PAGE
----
GRUB does not normally give boot options for external media; for that, you normally use your firmware's built-in boot manager, which you access by hitting Esc, Enter, or a function key (usually F8 or above) just after powering on the computer. Alternatively, you could install my rEFInd, which does show external media. (You may have to hit Esc in rEFInd to ...


1

WUBI is deprecated even on BIOS-based computers and is 100% useless on a dual-boot with an EFI-mode Windows installation, so don't waste any more time on it. When doing a dual-boot installation in EFI mode, you should NOT enable the Compatibility Support Module (CSM; aka "legacy boot support" or a similar phrase). Doing so is much more likely to create ...


1

Launch the Disks program from the launcher. The "Volumes" section will show you all the disks in your system. Select your 3Tb HDD. In the bar at the bottom of the Volumes diagram, click the gear wheels icon to bring up the settings for that disk. Click on Edit Mount Options Turn on the Auto Mount option, and make sure the 'show in user interface' ...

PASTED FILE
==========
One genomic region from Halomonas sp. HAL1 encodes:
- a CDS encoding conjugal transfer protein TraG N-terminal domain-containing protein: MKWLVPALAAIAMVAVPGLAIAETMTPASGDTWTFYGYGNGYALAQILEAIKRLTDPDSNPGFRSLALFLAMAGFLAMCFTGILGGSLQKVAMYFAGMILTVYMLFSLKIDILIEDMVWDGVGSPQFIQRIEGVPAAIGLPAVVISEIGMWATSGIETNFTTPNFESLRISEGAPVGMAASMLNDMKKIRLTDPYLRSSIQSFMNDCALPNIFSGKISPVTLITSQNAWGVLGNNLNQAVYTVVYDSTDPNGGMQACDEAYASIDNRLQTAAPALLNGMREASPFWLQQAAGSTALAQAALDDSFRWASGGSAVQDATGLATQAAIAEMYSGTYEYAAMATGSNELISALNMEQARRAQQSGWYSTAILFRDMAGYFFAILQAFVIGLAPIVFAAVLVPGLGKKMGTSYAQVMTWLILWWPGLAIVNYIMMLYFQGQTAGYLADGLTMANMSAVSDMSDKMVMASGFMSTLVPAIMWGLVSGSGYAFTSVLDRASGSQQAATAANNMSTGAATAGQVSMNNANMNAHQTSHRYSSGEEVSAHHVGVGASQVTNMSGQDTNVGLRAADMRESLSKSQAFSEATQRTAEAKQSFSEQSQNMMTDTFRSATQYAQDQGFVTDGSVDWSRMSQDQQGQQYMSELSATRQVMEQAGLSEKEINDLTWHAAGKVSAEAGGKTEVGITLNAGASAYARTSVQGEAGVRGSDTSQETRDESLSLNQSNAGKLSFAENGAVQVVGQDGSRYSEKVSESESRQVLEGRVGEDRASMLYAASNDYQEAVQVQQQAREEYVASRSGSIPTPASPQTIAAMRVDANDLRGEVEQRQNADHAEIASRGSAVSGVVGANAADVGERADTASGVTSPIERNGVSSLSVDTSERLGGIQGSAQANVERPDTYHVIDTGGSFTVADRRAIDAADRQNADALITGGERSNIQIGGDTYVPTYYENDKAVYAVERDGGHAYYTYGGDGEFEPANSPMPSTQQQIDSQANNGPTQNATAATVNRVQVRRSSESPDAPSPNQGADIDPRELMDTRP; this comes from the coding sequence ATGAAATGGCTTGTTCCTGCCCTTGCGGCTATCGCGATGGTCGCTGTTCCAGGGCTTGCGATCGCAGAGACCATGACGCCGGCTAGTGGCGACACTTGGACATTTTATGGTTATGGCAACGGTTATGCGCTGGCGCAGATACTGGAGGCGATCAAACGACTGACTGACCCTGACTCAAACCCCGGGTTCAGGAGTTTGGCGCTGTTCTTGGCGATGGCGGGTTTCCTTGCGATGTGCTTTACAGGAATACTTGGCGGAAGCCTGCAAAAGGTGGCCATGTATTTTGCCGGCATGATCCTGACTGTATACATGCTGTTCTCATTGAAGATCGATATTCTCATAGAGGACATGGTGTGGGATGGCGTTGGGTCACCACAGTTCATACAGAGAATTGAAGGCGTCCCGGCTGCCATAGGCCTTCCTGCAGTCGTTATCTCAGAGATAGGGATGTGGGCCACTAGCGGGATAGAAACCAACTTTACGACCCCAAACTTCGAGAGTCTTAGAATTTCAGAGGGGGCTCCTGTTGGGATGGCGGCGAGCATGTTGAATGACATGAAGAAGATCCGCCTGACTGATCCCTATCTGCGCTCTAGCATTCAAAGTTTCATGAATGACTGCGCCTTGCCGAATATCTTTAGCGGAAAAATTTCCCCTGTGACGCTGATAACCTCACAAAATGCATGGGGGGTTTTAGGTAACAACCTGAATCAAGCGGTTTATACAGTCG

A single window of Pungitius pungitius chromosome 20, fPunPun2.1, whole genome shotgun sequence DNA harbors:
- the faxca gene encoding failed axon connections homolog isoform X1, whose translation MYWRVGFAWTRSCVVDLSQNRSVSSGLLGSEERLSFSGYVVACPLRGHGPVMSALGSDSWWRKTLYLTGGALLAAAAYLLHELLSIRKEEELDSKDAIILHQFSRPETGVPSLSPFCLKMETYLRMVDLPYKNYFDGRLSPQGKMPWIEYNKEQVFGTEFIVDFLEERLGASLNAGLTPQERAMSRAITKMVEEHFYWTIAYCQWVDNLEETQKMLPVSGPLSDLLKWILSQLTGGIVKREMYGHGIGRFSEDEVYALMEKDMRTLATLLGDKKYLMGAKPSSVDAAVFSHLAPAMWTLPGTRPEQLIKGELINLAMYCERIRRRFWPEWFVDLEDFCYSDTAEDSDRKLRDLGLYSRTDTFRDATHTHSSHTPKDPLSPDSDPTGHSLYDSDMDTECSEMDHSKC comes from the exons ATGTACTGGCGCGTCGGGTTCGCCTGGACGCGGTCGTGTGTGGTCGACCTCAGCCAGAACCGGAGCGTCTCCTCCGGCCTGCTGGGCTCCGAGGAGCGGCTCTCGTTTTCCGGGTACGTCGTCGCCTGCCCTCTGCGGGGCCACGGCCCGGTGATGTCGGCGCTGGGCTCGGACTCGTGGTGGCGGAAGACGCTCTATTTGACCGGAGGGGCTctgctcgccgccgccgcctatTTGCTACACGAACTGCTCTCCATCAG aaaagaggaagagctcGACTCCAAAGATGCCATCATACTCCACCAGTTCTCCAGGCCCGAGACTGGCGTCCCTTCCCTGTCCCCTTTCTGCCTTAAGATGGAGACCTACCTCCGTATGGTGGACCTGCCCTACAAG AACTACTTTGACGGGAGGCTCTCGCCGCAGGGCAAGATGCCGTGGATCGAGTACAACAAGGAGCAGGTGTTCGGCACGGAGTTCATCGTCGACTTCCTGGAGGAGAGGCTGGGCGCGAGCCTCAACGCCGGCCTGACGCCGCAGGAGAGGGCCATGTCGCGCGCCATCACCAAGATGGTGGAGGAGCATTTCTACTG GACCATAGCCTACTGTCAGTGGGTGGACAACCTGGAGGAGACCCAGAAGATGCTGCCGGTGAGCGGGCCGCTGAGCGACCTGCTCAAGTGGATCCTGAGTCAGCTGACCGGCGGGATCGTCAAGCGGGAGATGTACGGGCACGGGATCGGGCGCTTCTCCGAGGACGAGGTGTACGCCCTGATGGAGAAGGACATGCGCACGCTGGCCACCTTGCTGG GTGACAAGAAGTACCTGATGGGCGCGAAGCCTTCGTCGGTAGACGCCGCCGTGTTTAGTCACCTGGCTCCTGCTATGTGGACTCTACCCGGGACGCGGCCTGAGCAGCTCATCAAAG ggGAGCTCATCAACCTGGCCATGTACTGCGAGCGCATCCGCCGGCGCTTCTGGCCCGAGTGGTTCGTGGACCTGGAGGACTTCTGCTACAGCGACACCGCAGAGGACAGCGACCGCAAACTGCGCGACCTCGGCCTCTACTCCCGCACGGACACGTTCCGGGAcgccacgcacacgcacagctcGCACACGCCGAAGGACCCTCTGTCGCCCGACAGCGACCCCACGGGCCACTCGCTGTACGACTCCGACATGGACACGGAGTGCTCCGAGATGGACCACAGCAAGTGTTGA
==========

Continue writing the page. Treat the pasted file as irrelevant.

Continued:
1

Not sure what computer brand you are using, but instead of hitting F12 for boot options try using F2 (or what ever option gets you into CMOS) and right arrow over to the "boot" tab. Here you can choose which drive to boot from (the Linux drive or the Windows Drive). Select the drive you want to boot from, hit F10 to save changes and reboot. Also try ...


1

You have a lot of space in /dev/sda2 which is of type ntfs. I will say either create a new partition while installing Ubuntu or go back to Windows. Under Disk management - create some space for Ububtu. To be very simple you just need around 10 GB+ kind of space for Ubuntu...Ubuntu installer can then create / and swap partition for you automatically and then ...


1

It depends on how you boot the installer. If you boot it in EFI/UEFI mode, it should go on the EFI System Partition (ESP). If you boot it in BIOS/CSM/legacy mode, it will probably go to the MBR of /dev/sda, but might conceivably go to the MBR of /dev/sdb. Either way, that's probably not what you want.... Backing up, in a dual-boot scenario, it's important ...